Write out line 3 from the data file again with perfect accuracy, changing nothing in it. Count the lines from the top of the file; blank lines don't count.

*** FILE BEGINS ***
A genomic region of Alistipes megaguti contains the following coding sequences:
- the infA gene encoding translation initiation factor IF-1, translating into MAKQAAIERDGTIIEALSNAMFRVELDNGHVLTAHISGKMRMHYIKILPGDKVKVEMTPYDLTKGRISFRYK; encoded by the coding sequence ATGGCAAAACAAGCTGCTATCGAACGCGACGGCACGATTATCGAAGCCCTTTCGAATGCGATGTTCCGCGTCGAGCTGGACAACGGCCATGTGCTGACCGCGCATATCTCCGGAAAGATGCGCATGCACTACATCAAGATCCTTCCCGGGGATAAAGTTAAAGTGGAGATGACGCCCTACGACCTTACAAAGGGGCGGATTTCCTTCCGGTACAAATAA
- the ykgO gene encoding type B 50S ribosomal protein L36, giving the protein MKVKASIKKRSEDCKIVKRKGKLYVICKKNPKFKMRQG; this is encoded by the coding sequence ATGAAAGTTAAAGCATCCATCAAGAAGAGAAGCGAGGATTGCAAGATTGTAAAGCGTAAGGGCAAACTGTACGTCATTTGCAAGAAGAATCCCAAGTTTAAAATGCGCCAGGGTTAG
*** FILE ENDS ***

- the ykgO gene encoding type B 50S ribosomal protein L36, giving the protein MKVKASIKKRSEDCKIVKRKGKLYVICKKNPKFKMRQG; this is encoded by the coding sequence ATGAAAGTTAAAGCATCCATCAAGAAGAGAAGCGAGGATTGCAAGATTGTAAAGCGTAAGGGCAAACTGTACGTCATTTGCAAGAAGAATCCCAAGTTTAAAATGCGCCAGGGTTAG